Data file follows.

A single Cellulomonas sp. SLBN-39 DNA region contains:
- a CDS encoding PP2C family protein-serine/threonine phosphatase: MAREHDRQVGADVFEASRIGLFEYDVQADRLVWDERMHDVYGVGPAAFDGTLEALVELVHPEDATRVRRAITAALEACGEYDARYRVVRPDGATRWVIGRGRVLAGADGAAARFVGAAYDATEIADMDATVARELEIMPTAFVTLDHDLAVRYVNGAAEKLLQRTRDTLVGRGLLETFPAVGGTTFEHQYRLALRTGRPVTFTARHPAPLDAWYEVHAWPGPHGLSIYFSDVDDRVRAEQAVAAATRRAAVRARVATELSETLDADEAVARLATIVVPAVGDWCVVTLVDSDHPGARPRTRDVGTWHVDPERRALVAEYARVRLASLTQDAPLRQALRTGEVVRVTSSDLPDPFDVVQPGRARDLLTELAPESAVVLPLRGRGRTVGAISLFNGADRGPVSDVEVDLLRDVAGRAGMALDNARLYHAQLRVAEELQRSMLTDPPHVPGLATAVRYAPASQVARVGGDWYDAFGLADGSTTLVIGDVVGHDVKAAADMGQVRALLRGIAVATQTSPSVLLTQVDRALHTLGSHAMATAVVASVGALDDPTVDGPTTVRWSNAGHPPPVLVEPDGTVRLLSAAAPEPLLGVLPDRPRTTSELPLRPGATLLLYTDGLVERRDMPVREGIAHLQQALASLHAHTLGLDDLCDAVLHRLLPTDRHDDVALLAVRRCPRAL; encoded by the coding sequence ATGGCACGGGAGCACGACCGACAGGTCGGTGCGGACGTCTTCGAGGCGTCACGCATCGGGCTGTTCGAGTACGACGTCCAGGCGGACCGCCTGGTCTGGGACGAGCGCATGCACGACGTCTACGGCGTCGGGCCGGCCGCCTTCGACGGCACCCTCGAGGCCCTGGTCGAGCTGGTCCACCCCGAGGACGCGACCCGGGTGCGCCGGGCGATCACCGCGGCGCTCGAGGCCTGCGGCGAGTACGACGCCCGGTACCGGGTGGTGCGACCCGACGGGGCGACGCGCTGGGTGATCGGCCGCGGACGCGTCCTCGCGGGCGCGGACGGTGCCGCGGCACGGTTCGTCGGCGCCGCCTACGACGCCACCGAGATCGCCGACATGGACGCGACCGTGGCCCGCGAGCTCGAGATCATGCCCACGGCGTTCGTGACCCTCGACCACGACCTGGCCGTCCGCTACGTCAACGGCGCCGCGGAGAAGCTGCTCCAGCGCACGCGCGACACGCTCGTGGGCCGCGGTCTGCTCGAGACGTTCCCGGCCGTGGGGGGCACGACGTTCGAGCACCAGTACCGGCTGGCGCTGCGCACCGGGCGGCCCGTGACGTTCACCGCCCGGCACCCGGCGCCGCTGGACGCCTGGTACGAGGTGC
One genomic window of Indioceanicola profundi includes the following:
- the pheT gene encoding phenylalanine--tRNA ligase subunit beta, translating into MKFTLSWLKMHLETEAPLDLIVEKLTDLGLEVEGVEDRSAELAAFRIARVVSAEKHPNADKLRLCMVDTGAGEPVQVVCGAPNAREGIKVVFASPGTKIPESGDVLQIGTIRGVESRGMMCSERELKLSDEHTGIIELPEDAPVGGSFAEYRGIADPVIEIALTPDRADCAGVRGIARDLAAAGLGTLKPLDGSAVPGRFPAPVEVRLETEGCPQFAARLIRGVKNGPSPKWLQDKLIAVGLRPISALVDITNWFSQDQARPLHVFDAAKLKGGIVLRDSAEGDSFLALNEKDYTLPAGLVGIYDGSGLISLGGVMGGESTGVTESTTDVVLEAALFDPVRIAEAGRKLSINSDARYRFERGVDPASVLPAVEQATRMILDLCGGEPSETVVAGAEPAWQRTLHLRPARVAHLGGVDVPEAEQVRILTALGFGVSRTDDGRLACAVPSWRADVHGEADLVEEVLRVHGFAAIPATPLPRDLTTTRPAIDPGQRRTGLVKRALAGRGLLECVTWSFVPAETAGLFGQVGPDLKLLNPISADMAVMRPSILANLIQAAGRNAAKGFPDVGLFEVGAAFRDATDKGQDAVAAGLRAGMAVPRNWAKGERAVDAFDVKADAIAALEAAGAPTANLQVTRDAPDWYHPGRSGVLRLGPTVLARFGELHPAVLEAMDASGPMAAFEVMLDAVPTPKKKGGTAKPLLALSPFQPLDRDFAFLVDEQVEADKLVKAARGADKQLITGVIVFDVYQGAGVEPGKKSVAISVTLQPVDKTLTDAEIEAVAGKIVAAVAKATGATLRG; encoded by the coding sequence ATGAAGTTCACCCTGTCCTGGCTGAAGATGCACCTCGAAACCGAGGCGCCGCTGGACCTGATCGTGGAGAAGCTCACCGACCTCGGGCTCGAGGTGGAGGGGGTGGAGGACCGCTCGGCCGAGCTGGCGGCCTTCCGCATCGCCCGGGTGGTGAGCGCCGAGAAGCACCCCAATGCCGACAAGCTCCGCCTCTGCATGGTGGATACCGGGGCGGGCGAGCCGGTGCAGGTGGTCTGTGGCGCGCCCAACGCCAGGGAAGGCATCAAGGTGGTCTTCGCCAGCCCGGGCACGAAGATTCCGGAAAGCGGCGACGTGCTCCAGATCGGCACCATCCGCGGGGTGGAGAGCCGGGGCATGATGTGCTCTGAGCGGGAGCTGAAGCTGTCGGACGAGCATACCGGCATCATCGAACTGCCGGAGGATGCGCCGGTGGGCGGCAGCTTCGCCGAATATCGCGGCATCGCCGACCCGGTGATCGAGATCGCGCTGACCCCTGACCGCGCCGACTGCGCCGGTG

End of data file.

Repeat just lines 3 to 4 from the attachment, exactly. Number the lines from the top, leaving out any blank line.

One genomic window of Indioceanicola profundi includes the following:
- the pheT gene encoding phenylalanine--tRNA ligase subunit beta, translating into MKFTLSWLKMHLETEAPLDLIVEKLTDLGLEVEGVEDRSAELAAFRIARVVSAEKHPNADKLRLCMVDTGAGEPVQVVCGAPNAREGIKVVFASPGTKIPESGDVLQIGTIRGVESRGMMCSERELKLSDEHTGIIELPEDAPVGGSFAEYRGIADPVIEIALTPDRADCAGVRGIARDLAAAGLGTLKPLDGSAVPGRFPAPVEVRLETEGCPQFAARLIRGVKNGPSPKWLQDKLIAVGLRPISALVDITNWFSQDQARPLHVFDAAKLKGGIVLRDSAEGDSFLALNEKDYTLPAGLVGIYDGSGLISLGGVMGGESTGVTESTTDVVLEAALFDPVRIAEAGRKLSINSDARYRFERGVDPASVLPAVEQATRMILDLCGGEPSETVVAGAEPAWQRTLHLRPARVAHLGGVDVPEAEQVRILTALGFGVSRTDDGRLACAVPSWRADVHGEADLVEEVLRVHGFAAIPATPLPRDLTTTRPAIDPGQRRTGLVKRALAGRGLLECVTWSFVPAETAGLFGQVGPDLKLLNPISADMAVMRPSILANLIQAAGRNAAKGFPDVGLFEVGAAFRDATDKGQDAVAAGLRAGMAVPRNWAKGERAVDAFDVKADAIAALEAAGAPTANLQVTRDAPDWYHPGRSGVLRLGPTVLARFGELHPAVLEAMDASGPMAAFEVMLDAVPTPKKKGGTAKPLLALSPFQPLDRDFAFLVDEQVEADKLVKAARGADKQLITGVIVFDVYQGAGVEPGKKSVAISVTLQPVDKTLTDAEIEAVAGKIVAAVAKATGATLRG; encoded by the coding sequence ATGAAGTTCACCCTGTCCTGGCTGAAGATGCACCTCGAAACCGAGGCGCCGCTGGACCTGATCGTGGAGAAGCTCACCGACCTCGGGCTCGAGGTGGAGGGGGTGGAGGACCGCTCGGCCGAGCTGGCGGCCTTCCGCATCGCCCGGGTGGTGAGCGCCGAGAAGCACCCCAATGCCGACAAGCTCCGCCTCTGCATGGTGGATACCGGGGCGGGCGAGCCGGTGCAGGTGGTCTGTGGCGCGCCCAACGCCAGGGAAGGCATCAAGGTGGTCTTCGCCAGCCCGGGCACGAAGATTCCGGAAAGCGGCGACGTGCTCCAGATCGGCACCATCCGCGGGGTGGAGAGCCGGGGCATGATGTGCTCTGAGCGGGAGCTGAAGCTGTCGGACGAGCATACCGGCATCATCGAACTGCCGGAGGATGCGCCGGTGGGCGGCAGCTTCGCCGAATATCGCGGCATCGCCGACCCGGTGATCGAGATCGCGCTGACCCCTGACCGCGCCGACTGCGCCGGTG